A financial audit of several federal programs at the Mississippi Department of Education found significant deficiencies and material weaknesses in the Department’s accounting and program administration last fiscal year, auditors told members of the State Board of Education on Thursday.
CliftonLarsonAllen, a Minnesota-based accounting firm, was tasked with auditing certain funds of the Department after officials overspent federal Title IV funds, also known as 21st Century Community Learning Center funds.
As a result of the error, three department employees were fired and only 28 school districts and organizations received federal funding for after-school programs for low-income students this school year, compared to more than 100 the previous year.
The audit covered most of the Department’s federal funds along with Education Enhancement Funds, which are state funds appropriated for classroom supplies, materials and equipment for eligible teachers.
In addition to problems with accounting practices, Bill Early, partner at CliftonLarsonAllen, told the board there were “untimely delays” during the audit and that the Department was not adequately prepared for the audit. Early said, however, there had been adjustments by the MDE staff since the firm started the process in October.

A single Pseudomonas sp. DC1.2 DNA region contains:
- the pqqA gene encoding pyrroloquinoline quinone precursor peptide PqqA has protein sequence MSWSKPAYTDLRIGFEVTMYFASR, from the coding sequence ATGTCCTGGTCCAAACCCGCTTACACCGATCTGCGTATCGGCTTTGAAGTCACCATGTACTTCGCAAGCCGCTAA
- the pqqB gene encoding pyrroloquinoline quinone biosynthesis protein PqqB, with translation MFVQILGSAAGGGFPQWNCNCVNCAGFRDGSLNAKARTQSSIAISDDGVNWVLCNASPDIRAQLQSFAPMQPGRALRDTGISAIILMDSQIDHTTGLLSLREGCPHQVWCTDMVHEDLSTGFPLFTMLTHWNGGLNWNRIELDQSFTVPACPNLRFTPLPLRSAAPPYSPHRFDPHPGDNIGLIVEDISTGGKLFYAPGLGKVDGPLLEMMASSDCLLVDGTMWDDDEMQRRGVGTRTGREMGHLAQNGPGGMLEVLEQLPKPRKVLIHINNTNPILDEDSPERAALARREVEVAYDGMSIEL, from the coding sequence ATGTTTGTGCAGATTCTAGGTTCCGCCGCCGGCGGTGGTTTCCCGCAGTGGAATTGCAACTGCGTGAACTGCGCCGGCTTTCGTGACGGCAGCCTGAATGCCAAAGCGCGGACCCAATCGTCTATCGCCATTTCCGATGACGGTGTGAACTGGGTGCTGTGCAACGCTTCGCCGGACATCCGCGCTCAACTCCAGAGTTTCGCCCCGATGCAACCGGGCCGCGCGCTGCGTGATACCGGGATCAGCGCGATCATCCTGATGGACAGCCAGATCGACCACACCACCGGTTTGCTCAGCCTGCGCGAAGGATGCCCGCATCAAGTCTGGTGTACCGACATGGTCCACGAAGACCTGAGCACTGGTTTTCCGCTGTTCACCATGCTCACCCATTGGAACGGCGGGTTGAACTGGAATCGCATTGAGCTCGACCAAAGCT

“The external audit findings confirm the results of the internal investigation the MDE conducted immediately following the discovery of mismanagement of 21st Century funds in August 2016,” said Dr. Carey Wright, state superintendent of education.
“We have already taken significant actions to correct the problems cited in the audits, and are continuing to implement measures to ensure that all state and federal funds are managed with fidelity,” she said.
Wright said she has made “key personnel changes” to ensure increased oversight of federal programs.
The Department has also completed several corrective actions, including: beginning a reorganization of the accounting department; partnering with the Mississippi Department of Finance and Administration and an outside consultant to revise accounting practices; developing executive-level approval measures and multi-level review and reconciliation processes for all grant activity; and providing grants management professional development to staff members.
Early told the board he will be releasing final copies of the audit findings Friday.
The board also approved setting the cut score, or passing score, for the current version of the 3rd grade reading test at 14 points. The test contains a total of 48 points. In the 2018-2019 school year, however, the bar will be raised, and 3rd graders must score a 22 or higher to continue to 4th grade.